- The same thing happens to Lucca in this Captain SNES: The Game Masta Halloween special.
- In Gunnerkrigg Court, Antimony left Kat in a pitch-black room. In spite of a brief scare, they both turn out okay.
- Tower of God: After Baam's apparent death, Koon decided that it would be best if he and Rachel separated from the group, while the rest would climb faster under the leadership of Ship Leesoo. He does it because he realized that Rachel actually killed Baam, that it wasn't just her plan and that she was his only lead to the rest of the conspiracy. Splitting up also prevented the rest of the team from noticing that Rachel was faking her disability and disbanding.
- Done three separate times in the Workshop Battle Arc.
- The Order of the Stick had the title party get split up for a few months. There was much dancing in the streets when they were finally reunited.
- Appropriately, the fourth compilation book, which covers this storyline, is called Don't Split the Party.
- Yahtzee Takes on the World, calls it a stupid idea, especially when mentioned again.
- The players in Darths & Droids seem to be quite fond of splitting up. The DM usually lampshades the fact that their strategy makes little sense.
- Goblin Hollow has this.
- A little rant from Bite Me! here.
- In Impure Blood, Dara orders Elnor to deal with the guards while she and Roan go on. Justified in that Roan must be outside the gates by dawn, but there's no such need for Elnor.
- Played with in Necessary Monsters, when Gravehouse's team splits up to investigate the inside of a warehouse. Said team is made up of: a Jason Voorhees-type Serial Killer, a Freddy Krueger-style dream killer, a Bloody Mary-like murderous revenant, and an Eldritch Abomination in a human-shaped tux. They're the terrors here.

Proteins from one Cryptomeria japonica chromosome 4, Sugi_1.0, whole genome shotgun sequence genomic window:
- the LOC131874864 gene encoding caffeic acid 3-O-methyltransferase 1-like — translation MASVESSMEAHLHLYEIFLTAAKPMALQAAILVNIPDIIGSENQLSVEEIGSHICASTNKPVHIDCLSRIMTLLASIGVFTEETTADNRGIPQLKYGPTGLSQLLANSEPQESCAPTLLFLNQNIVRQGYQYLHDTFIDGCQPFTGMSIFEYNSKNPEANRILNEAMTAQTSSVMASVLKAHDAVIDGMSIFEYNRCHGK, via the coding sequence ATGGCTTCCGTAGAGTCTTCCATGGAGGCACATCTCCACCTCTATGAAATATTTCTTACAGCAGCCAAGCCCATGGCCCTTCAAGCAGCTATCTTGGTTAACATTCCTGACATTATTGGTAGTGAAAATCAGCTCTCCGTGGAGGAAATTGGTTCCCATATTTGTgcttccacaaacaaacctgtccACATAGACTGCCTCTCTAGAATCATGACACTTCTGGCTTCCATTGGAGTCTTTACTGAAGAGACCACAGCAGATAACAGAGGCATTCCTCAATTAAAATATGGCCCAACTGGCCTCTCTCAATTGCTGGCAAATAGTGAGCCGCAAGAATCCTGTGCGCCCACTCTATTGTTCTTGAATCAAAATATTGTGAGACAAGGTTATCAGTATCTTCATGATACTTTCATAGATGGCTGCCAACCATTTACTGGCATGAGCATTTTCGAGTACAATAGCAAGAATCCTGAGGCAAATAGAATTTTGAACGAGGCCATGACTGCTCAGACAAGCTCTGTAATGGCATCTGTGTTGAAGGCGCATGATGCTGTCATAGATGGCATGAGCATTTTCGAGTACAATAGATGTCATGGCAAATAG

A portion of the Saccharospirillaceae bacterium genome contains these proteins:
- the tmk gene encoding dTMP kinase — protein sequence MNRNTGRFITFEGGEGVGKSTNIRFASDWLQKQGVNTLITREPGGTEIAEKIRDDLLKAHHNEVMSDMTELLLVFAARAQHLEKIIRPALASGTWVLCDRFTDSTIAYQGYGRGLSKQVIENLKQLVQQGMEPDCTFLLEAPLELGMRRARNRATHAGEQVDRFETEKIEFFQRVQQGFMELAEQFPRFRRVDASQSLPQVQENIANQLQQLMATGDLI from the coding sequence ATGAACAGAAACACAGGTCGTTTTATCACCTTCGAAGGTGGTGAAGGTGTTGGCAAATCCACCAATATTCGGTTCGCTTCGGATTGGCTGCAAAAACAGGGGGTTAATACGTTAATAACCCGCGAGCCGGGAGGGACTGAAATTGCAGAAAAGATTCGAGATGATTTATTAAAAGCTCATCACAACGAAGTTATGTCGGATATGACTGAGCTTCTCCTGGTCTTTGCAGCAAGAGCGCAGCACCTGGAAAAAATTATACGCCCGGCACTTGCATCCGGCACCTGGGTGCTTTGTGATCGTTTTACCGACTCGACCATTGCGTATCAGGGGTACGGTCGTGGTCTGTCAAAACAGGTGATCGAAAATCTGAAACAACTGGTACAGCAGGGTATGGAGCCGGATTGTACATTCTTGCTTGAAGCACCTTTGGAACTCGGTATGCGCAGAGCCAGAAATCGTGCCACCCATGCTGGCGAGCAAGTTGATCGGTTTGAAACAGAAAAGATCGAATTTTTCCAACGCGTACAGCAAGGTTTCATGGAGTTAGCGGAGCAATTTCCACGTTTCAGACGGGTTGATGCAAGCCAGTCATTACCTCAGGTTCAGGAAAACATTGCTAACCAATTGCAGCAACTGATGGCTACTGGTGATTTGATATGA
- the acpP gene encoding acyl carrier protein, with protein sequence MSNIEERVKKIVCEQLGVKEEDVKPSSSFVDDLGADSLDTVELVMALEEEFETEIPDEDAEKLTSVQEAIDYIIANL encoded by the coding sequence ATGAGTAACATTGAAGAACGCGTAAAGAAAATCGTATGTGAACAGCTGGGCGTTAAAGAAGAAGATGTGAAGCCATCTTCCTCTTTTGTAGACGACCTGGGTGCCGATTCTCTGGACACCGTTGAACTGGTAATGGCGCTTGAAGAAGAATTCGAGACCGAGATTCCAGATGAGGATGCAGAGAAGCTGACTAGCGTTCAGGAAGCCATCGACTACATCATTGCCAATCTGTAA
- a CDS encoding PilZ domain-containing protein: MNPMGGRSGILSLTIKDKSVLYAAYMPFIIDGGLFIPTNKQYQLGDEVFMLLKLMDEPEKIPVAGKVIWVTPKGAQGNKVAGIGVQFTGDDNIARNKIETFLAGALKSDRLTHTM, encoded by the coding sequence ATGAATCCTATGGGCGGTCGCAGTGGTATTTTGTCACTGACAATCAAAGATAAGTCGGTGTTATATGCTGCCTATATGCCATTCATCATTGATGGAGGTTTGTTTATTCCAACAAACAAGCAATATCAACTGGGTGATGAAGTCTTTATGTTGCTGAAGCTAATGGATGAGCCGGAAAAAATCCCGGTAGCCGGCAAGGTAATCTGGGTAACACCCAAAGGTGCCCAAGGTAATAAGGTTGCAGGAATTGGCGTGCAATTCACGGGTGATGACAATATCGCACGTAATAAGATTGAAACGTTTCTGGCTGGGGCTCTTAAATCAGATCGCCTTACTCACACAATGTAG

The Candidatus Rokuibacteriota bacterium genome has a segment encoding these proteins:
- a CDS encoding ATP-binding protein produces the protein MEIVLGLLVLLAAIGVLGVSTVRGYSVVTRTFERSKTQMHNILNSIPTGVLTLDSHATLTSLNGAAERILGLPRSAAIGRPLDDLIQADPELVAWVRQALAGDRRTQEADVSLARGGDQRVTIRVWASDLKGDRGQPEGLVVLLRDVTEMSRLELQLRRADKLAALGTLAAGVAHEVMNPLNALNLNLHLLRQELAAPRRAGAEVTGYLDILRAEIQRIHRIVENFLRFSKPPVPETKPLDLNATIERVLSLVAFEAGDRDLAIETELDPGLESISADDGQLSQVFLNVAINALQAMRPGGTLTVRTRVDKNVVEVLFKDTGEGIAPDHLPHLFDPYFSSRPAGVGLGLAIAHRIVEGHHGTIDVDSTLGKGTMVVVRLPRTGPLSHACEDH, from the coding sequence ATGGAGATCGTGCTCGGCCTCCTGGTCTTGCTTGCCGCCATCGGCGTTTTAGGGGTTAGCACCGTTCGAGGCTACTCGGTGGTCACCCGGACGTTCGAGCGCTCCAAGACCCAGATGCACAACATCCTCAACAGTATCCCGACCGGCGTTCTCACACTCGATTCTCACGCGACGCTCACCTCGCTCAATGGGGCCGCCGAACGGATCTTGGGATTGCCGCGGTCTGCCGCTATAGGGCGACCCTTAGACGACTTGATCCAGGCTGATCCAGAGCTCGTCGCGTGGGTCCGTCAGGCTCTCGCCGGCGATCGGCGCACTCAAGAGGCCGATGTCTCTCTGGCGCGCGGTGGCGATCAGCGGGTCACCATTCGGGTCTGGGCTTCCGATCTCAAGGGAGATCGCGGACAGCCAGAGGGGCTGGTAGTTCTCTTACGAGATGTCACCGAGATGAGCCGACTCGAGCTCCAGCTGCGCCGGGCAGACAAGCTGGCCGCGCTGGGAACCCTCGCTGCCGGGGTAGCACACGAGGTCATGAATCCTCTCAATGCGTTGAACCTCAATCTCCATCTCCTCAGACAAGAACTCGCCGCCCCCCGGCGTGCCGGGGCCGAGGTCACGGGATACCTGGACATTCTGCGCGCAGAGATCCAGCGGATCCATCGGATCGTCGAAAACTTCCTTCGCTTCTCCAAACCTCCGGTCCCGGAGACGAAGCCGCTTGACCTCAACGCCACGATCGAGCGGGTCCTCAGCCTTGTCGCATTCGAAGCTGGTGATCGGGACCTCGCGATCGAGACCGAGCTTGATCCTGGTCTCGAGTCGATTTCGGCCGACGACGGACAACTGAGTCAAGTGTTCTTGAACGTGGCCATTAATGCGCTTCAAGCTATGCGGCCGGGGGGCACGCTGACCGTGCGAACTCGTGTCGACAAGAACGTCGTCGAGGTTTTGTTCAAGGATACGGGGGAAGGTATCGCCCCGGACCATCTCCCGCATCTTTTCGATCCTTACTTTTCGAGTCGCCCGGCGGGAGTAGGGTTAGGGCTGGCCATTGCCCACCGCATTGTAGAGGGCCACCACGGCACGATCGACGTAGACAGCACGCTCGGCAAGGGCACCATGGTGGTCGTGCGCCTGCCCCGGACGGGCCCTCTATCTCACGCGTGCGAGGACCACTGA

- In El Goonish Shive, Elliot suggests this when looking for the first Goo and goes through with it despite Tedd's claim that "going alone is suicide" when the Monster of the Week is out there.
- Sluggy Freelance
- In "Freelance Bums", Kiki suggests: "Now let's split up like they do in the movies!"
- In "Hate", Torg and Gwynn split up to examine an abandoned facility thought to contain something like an Artifact of Doom that creates monsters (although all of those are supposed to be outside). It's lampshaded at first, but turns into something like Reconstructed Trope in the subsequent strips because, as Torg whose idea it was points out, the place is quiet enough that they can still hear each other perfectly well. He also suggests they stay on the same floor, but then he annoys her so much they don't.
- In Ten Little Roosters, the nine remaining living "Roosters" scatter when the power blinks. Adam was originally with Gavin's clone (long story), but had to split when he heard the real deal's panic cry. Both Gavins end up dying. Adam later runs into Barbara, who suggests they team up, but he dismisses it using Gavin's death as a reasoning. He ends up dying because of this way of thinking. And, so far, everyone else before him has, too.
- In his Deconstructive Parody tutorial on making a horror film, Simon Minter notes that the group of characters has to split up, even though this will lead to them getting picked off one by one, and in some cases result in someone inadvertently becoming Alone with the Psycho if they have the great disservice of going with the killer.
- Scooby-Doo, obviously. It's Fred Jones's catchphrase. Fred says it in every episode when they end up splitting up. Which almost always ends in Daphne getting kidnapped, Velma losing her glasses, and Shaggy and Scooby getting chased by the monster (usually through a hallway with lots of doors). And yet... they never learn. Considering they always end up finding the guilty party (and never get hurt), they may figure splitting the party works for them.
- And of course every Scooby-Doo imitator does the same: Josie And The Pussy Cats, Jabber Jaw, Speed Buggy, etc.
- A Pup Named Scooby-Doo liked to parody this by having Fred suggest it even when it made absolutely no sense. For example:
Fred: ...We'll be safer if we stick together, right?